Nova Scotia Power Incorporated fined for violating the Fisheries Act
June 21, 2022 – Halifax, Nova Scotia – Environment and Climate Change Canada
The Government of Canada is committed to protecting the health, safety and environment of Canadians. Environment and Climate Change Canada (ECCC) enforces several laws that protect Canada’s air, water and natural environment, and we take pollution incidents and threats to the environment very seriously.
On June 16, Nova Scotia Power Incorporated was sentenced in the Provincial Court of Nova Scotia and ordered to pay $175,000 after pleading guilty to one charge under the Fisheries Act. The charge relates to an oil spill into Tufts Cove (a part of the Halifax Harbour) that occurred on August 2, 2018. The fine will be directed to the Government of Canada’s Environmental Damages Fund.
On August 3, 2018, ECCC enforcement officers responded to a report of a heavy oil spill at the Nova Scotia Power Incorporated Tufts Cove power generation facility. The officers inspected the site of the spill and found what appeared to be oil on the rocks and in the water adjacent to the power plant. The officers collected samples for laboratory analysis, which concluded that the heavy oil spilled was deleterious to fish. Nova Scotia Power Incorporated stated the spill occurred after a corroded pipe failed.
As a result of this conviction, the company’s name will be added to the Environmental Offenders Registry. The Environmental Offenders Registry contains information on convictions of corporations registered for offences committed under certain federal environmental laws.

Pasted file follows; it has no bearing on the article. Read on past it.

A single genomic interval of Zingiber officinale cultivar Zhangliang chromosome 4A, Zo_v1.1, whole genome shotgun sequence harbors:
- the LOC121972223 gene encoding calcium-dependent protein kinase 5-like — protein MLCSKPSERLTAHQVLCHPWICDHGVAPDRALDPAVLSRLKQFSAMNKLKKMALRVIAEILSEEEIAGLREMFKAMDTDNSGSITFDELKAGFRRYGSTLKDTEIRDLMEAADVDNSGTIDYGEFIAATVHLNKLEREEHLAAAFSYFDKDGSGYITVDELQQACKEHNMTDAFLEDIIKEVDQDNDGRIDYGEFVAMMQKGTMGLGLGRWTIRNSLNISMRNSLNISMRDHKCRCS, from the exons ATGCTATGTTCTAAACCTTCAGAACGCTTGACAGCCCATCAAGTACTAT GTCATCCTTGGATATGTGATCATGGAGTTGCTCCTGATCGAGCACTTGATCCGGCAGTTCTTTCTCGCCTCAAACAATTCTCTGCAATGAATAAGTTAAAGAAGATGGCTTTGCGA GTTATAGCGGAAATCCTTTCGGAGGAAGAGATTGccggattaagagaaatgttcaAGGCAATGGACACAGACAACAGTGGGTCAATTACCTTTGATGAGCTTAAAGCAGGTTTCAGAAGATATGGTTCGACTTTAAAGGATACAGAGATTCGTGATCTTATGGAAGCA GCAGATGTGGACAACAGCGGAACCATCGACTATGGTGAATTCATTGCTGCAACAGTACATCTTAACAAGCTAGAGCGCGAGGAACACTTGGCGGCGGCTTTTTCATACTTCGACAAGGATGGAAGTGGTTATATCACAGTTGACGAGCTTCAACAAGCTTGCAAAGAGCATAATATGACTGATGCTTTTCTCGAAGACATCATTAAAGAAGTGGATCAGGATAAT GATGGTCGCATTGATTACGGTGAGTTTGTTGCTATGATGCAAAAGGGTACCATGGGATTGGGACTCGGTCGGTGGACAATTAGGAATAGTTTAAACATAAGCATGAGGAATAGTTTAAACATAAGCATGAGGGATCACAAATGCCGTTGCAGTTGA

- Environment and Climate Change Canada enforces the pollution prevention provisions of the Fisheries Act, which prohibit the deposit of deleterious substances into water frequented by fish.
- A key provision in the pollution prevention provisions is subsection 36(3), which prohibits the deposit of deleterious substances in water frequented by fish, or in any place where the deleterious substance may enter any such water, unless the deposit of the substance is authorized by regulations.
- Created in 1995, the Environmental Damages Fund is a Government of Canada program administered by ECCC. The Fund helps ensure that court-awarded penalties are used to support projects that restore the natural environment and conserve wildlife. The Fund receives and redirects the money from court penalties and settlements, usually investing in areas where the environmental damage occurred.
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